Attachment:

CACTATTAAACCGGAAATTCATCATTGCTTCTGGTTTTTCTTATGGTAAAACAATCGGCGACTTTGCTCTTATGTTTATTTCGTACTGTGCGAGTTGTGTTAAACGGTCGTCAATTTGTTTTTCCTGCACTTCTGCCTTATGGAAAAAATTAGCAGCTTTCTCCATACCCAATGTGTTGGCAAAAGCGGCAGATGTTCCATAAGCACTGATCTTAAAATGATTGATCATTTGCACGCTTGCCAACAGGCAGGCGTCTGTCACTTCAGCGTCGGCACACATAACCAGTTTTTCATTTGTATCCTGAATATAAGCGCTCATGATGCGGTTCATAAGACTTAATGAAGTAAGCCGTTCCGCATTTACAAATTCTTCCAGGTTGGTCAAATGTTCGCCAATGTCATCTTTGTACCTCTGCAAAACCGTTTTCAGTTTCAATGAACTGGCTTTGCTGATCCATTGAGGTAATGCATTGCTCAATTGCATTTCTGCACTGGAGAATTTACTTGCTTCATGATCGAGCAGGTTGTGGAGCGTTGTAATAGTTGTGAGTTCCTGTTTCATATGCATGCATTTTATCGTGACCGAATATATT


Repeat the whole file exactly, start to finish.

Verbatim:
CACTATTAAACCGGAAATTCATCATTGCTTCTGGTTTTTCTTATGGTAAAACAATCGGCGACTTTGCTCTTATGTTTATTTCGTACTGTGCGAGTTGTGTTAAACGGTCGTCAATTTGTTTTTCCTGCACTTCTGCCTTATGGAAAAAATTAGCAGCTTTCTCCATACCCAATGTGTTGGCAAAAGCGGCAGATGTTCCATAAGCACTGATCTTAAAATGATTGATCATTTGCACGCTTGCCAACAGGCAGGCGTCTGTCACTTCAGCGTCGGCACACATAACCAGTTTTTCATTTGTATCCTGAATATAAGCGCTCATGATGCGGTTCATAAGACTTAATGAAGTAAGCCGTTCCGCATTTACAAATTCTTCCAGGTTGGTCAAATGTTCGCCAATGTCATCTTTGTACCTCTGCAAAACCGTTTTCAGTTTCAATGAACTGGCTTTGCTGATCCATTGAGGTAATGCATTGCTCAATTGCATTTCTGCACTGGAGAATTTACTTGCTTCATGATCGAGCAGGTTGTGGAGCGTTGTAATAGTTGTGAGTTCCTGTTTCATATGCATGCATTTTATCGTGACCGAATATATT